This post is in partnership with 3M
Over the years, we’ve had a lot of requests on how to build our kitchen island. So that’s what I’m sharing today – how to build a farmhouse style island. If you’ve never built a piece of furniture before, this is a super easy build with all straight cuts (or you can have them all done at your local lumber store.) With just a few basic tools you can build this farmhouse island from start to finish in about 2 hours.
Supplies: Gather your supplies, including a Command Hooks, tape measure, 4 caster wheels, pencil, pocket hole jig, poly acrylic, a cordless drill and drill bits, palm sander and fine grit sand paper, paint, 1 1/4 inch wood screws, 1 1/2 inch pocket hole screws plus the following lumber pieces cut and sanded:
- 4 pieces of 4×4 cut 35 inches long
- 4 pieces of 1×4 cut 13 inches long
- 3 pieces of 1×4 cut 17 5/16 inches long
- 2 pieces of 1×4 cut 27 1/2 inches long
- 4 pieces of 1×6 cut 36 1/2 inches long
- 2 pieces of 1×6 cut 20 inches long
- 5 pieces of 1×6 cut 13 inches long
- Command wire hooks
Additionally you will need two scraps of 1×6, one 12 inches long and another at least 35 inches long.
Remember, if you do not own a compound miter saw (or feel uncomfortable cutting wood), most home improvement stores will make these cuts for you for a nominal fee.
Note: Follow all Command™ Brand package instructions for proper surface cleaning and prep, adhesive strip placement and recommended weight claims.
Step 1: Start by using a pocket hole jig to pre-drill holes into these pieces: 2 of the 1x4x27 1/2, 2 of the 1x4x13, 3 of the 1x4x17 5/16
Step 2: Begin assembling the island by attaching two of the 4x4s to the 27 1/2 inch 1×4, using the scrap of 1×6 as a spacer to inset the skirt on the legs using pocket hole screws.
Step 3: Attach one of the 34 1/2 inch 1x4s to the bottom of the legs, using the scrap of 1×6 as a spacer to get the bottom shelf even on each side (this will become the support for your bottom shelf.
Step 4: Predrill the holes and attach the board with 1 1/4 inch wood screws.
Step 5: Once two legs are attached at top and bottom, repeat the process on the other set of legs.
Step 6: Stand up both sets of legs, with the shelf braces on bottom to the inside of the island, and attach the 13 inch 1×4 with pocket hole screws at the top, the same way you attached the first skirt pieces – using a 1×6 scrap as a spacer.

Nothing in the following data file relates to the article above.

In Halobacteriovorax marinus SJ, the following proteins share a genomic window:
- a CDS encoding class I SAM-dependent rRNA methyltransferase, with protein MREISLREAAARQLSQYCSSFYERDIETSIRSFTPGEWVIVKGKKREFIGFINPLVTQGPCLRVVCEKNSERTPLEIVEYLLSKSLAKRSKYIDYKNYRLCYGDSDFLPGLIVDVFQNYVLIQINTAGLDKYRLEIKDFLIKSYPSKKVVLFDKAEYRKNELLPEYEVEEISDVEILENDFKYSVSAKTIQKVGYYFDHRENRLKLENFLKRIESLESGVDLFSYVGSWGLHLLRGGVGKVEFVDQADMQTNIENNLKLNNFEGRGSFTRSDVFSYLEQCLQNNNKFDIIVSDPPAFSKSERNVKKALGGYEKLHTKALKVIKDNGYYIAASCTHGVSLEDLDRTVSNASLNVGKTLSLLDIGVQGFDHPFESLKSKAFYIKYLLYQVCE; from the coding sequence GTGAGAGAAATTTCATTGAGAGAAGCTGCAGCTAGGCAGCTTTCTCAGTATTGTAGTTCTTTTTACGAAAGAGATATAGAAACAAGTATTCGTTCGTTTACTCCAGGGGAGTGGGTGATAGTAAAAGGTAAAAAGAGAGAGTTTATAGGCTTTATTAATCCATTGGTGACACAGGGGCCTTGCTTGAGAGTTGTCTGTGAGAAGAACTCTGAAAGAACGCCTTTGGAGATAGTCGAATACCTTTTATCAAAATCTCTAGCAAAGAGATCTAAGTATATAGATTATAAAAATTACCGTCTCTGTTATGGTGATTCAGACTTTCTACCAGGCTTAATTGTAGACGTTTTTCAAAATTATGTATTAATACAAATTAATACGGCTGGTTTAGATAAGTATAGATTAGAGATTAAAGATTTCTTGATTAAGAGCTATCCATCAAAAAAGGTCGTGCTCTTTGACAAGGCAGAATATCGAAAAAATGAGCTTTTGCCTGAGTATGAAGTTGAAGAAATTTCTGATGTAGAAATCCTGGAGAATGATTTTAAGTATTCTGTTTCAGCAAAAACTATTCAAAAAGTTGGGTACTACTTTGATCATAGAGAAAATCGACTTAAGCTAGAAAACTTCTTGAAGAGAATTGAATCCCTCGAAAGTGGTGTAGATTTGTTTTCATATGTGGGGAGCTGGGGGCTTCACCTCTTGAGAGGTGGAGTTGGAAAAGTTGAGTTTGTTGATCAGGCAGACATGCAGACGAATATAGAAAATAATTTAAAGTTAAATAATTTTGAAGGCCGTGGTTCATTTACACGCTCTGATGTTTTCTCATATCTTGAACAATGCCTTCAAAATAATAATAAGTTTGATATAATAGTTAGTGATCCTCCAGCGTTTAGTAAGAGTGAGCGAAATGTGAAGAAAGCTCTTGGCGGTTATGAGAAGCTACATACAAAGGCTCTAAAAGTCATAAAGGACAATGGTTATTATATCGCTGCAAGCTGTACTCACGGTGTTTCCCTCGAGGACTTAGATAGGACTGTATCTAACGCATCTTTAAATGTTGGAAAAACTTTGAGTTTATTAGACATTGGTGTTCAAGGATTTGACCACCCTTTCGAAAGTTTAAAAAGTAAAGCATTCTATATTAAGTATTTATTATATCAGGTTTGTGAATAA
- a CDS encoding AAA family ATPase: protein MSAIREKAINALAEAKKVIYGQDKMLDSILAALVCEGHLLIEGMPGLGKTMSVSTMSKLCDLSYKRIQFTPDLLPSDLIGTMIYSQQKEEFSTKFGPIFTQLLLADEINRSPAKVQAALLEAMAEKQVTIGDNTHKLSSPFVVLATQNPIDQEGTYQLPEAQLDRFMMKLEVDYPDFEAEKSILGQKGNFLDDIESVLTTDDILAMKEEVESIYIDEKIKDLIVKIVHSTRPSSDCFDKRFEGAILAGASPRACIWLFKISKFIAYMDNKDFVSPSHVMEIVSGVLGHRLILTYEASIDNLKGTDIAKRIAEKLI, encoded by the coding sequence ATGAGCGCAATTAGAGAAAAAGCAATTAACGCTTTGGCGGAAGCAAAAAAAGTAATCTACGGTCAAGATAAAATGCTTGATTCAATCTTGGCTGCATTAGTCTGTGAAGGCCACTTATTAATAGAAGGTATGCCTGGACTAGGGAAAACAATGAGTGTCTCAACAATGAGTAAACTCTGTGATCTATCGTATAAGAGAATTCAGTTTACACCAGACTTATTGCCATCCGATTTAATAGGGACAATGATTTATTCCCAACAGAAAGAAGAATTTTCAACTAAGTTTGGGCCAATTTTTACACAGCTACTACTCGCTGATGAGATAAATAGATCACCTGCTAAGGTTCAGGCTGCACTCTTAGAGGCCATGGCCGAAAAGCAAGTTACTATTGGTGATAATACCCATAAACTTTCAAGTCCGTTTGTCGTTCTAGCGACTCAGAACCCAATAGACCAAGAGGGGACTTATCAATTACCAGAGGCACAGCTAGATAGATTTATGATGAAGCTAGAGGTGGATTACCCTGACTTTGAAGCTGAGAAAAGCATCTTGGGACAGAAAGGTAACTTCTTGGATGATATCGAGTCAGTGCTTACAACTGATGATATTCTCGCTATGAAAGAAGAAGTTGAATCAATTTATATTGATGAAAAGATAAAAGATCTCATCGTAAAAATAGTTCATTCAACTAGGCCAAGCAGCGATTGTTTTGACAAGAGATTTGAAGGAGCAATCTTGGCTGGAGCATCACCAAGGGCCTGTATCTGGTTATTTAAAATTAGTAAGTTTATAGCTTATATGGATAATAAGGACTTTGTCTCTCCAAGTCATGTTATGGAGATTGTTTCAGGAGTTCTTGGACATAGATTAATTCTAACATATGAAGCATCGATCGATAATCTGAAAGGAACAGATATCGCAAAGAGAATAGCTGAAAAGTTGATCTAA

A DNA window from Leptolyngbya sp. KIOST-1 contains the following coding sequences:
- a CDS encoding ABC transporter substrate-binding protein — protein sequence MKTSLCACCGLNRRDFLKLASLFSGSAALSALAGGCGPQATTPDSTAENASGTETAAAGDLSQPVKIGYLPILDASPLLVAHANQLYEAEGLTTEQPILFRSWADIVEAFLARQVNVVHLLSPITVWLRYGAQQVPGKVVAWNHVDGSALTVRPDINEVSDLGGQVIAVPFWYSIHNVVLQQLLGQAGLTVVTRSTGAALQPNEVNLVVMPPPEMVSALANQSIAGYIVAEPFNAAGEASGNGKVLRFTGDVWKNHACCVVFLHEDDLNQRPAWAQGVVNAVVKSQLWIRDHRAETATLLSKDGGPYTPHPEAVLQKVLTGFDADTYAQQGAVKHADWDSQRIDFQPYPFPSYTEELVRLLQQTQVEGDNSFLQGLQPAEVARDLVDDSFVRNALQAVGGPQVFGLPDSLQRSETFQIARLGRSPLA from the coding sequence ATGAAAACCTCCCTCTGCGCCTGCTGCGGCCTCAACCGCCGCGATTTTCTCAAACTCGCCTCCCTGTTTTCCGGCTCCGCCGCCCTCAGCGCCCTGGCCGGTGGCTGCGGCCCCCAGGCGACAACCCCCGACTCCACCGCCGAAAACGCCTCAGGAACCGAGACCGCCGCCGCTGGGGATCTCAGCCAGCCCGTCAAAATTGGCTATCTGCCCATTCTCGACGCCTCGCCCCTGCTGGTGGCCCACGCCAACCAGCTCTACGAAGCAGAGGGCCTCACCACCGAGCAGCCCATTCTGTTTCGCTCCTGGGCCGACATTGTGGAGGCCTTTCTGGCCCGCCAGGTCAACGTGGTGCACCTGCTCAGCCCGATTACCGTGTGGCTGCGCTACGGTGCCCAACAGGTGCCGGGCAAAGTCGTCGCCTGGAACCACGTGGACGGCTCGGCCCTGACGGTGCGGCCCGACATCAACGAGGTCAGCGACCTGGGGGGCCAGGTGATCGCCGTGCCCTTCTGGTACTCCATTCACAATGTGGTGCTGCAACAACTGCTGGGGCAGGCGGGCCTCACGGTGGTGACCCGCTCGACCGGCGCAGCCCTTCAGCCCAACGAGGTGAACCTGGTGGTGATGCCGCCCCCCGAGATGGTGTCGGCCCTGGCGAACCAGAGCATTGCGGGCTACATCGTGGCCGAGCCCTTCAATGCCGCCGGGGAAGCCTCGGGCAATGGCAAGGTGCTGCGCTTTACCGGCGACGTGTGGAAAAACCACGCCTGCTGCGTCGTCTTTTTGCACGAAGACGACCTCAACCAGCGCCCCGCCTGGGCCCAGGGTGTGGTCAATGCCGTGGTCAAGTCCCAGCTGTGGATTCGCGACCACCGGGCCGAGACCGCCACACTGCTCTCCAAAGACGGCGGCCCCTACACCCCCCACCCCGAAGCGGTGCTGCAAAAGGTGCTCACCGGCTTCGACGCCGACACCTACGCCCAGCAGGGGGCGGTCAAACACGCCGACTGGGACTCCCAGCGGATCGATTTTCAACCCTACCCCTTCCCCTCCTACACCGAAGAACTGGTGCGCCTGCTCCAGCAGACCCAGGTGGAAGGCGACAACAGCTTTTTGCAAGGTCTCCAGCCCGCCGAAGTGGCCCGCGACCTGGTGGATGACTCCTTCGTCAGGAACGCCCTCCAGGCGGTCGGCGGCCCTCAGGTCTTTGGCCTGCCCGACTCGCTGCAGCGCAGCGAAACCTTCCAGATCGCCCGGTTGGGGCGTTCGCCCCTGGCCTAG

Step 7: Next, attach a piece of the 13 inch 1×4 without a pocket hole by placing it between the 4x4s and attaching it to the shelf bracing. I used a piece of 1×6 as a guide to make sure the board was lined up flush with the edge of the 4×4 before pre-drilling and securing with 1 1/4 inch wood screws.
Step 8: Once you have all of the skirt and shelf support pieces attached on both sides, put the island down on your work surface and attach the top braces ( 3 pieces of 1x4x17 5/16) with pocket hole screws. Put the side pieces right next to the 4x4s laying flat and then use a tape measure to center the third piece, standing it upright to help support the frame. Attach the pieces to the frame with pocket hole screws
Step 9: Lay four pieces of 1x6x34 1/2 together on your work surface, making sure they are even on the ends, then put the frame on top – centering it with a tape measure. This will become the top – so be sure to put the piece of wood you’d like to show down.
Step 10: Attach the top to the frame by pre-drilling pilot holes through the flat braces on the frame and use 1 1/4 inch wood screws to secure every plank to the frame.
Step 11: Add caster wheels to the bottom of the legs by marking the holes with a pencil, then pre-drill pilot hole and attach the wheels to the legs with wood screws. Next, flip over the entire island so the bottom shelf can be attached.
Step 12: Place the pieces of 1x6x20 onto the shelf supports, then sit the 1x6x35 scrap of wood upright, just inside the legs and mark it on both sides from end to end. This will give you a guide on where to drill to add screws to attach the shelf.
Step 13: Once you remove the scrap, you’ll have a guide, so pre-drill holes in each side of the board in the center of your marks and attach the planks to the braces with 1 1/4 inch wood screws. Once this step is done the island is built. You can either paint the entire piece – or it can be painted on the base and use polyacrylic to seal the top (as shown.) Set aside to allow paint to fully cure, following the manufacturer’s instructions on the paint can. NOTE: Some paints may take up to 30 days before they are fully cured, so be sure to reference manufacturer’s instructions.
Step 14: To give the island just a bit more functionality, add on some Command Wire Hooks. Because this island can easily be moved indoors, this is the perfect way to add more uses to this project.
Step 15: Following package instructions, adhere one Command™ Clear Medium Wire Hook to the cart frame underneath the counter top. Repeat to add three more hooks around the frame.
Once the project is complete, surprise dad this Father’s Day with a new, functional outdoor island – which is sure to make his grilling time easier!
*Thanks to 3M for partnering with me on this post. All ideas, words, photos and opinions are my own. Please use caution when using power tools.*